There have also been reports recently that he did not agree to all provisions of the deal, including one that would prevent him from signing with NFL teams for at least the year next. There may also be controversial questions regarding Michigan’s ability to terminate the contract if more significant NCAA violations are found.
It seems like there is some sort of negotiation going on through the media, which can get weird for both sides. It also suggests that not everything is as simple as Harbaugh makes it out to be with his constant stream of positivity about everything happening around his program.
“It’s been a spiritual journey. It’s been a mission,” he said. “It’s daily, weekly, monthly. It’s been a year now. A year with this team that they’ve been on this mission. It’s been a happy mission.”
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It’s also a mission that shows what a truly remarkable coach he is. Harbaugh undeniably lives outside the rules. He’s been doing it since he got to Michigan, and whether he’s getting hammered by the NCAA over the Stallions’ actions or his own refusal to tell the truth to NCAA investigators (about what appear to be violations minor recruitment issues), all of this is self-inflicted.
That kind of anvil hanging over the program would tear most teams apart. Michigan’s season could have been derailed several times, including the news on Nov. 10 after arriving in State College, Pa., that Harbaugh had been suspended by the Big Ten for the remainder of the regular season.
And yet, week after week, regardless of the circumstances or the fear about what kind of accusations might be thrown at this program next, Michigan performed consistently week after week. It’s a credit to not only Harbaugh’s organization, but the type of players he recruited, that everything stayed on track despite so many opportunities to see this thing fall apart.
“In the two years I’ve been here before this year, I’ve never seen him as happy as he was this year, even with everything that was going on,” quarterback JJ McCarthy said. “He’s a special guy, a special, special guy.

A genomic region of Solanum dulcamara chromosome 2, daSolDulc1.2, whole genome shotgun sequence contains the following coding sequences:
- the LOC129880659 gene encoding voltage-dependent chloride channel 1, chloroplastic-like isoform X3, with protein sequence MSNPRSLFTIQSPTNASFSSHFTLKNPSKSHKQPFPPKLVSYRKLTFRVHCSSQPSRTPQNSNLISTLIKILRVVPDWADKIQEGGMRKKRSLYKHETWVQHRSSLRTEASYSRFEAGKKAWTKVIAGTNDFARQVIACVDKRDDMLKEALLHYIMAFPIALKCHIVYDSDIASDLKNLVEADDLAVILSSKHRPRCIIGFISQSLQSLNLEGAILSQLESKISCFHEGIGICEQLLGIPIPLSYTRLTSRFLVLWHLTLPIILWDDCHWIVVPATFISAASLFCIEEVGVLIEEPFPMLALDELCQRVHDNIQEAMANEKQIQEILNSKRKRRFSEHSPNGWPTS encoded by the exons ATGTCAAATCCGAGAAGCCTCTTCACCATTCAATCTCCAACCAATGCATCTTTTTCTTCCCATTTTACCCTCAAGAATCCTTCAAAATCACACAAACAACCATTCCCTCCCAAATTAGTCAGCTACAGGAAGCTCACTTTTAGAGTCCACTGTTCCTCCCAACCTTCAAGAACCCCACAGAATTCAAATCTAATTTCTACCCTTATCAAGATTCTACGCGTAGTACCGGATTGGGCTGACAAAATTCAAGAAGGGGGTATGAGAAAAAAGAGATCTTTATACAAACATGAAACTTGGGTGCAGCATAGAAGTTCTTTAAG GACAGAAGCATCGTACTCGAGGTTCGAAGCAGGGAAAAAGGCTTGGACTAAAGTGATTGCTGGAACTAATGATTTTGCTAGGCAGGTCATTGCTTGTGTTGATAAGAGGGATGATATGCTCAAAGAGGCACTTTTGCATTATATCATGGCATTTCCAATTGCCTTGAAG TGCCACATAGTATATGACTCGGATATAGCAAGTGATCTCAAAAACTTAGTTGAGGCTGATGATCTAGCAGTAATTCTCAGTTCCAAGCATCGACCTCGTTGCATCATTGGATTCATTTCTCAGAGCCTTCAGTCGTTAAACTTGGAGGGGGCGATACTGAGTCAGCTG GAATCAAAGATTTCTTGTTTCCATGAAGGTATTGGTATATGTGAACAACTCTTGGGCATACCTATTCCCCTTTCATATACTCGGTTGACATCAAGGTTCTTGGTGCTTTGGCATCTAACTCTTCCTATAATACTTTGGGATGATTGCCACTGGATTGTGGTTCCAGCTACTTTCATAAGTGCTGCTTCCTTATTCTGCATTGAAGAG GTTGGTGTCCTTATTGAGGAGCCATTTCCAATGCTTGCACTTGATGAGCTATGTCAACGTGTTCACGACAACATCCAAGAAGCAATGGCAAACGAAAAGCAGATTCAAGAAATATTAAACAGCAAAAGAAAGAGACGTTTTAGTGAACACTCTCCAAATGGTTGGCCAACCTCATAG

“You know, he’s human, so obviously I feel like he feels it a little more than he says. He talks about how he has this iron belly where there’s nothing that really shakes him up. There’s no emotion that really hits him. his speed in doing what he’s capable of doing on a daily basis.”
In an industry where we often wonder what these guys are for and if they really care about their players, Harbaugh is a player that is never questioned. He has flaws, he’s high maintenance and is often frustrating in his public distancing, but you only need to spend a few minutes around the Michigan program to understand how well his guys buy into everything he brings to the table .
“He’s definitely a players’ coach,” linebacker Michael Barrett said. “He’s always going to fight for his guys.”
He’s also one of the few coaches who has come out publicly and said college athletes should be paid, making Harbaugh an invaluable voice of reason as sports undergo some of these massive changes.
If this is it for Harbaugh, he did everything he was supposed to do and more. He restored Michigan’s respectability on the field. He turned the rivalry with Ohio State around, winning three Big Ten titles in a row. If he wins a national title, it’s pure gravy.
It’s also true that, fair or not, this season has made Harbaugh the most polarizing figure in sports. If Michigan wins on Monday, the cheating accusations will continue to roll into Houston. If the Wolverines lose, there will be schadenfreude and schadenfreude from Columbus, Ohio, to Pasadena and probably a bunch of places in between.
But for all his faults and all the accusations of bickering that have surrounded Michigan this season, college football is better with him than without him. Hopefully Monday won’t be the last time we see him with the M block on his chest.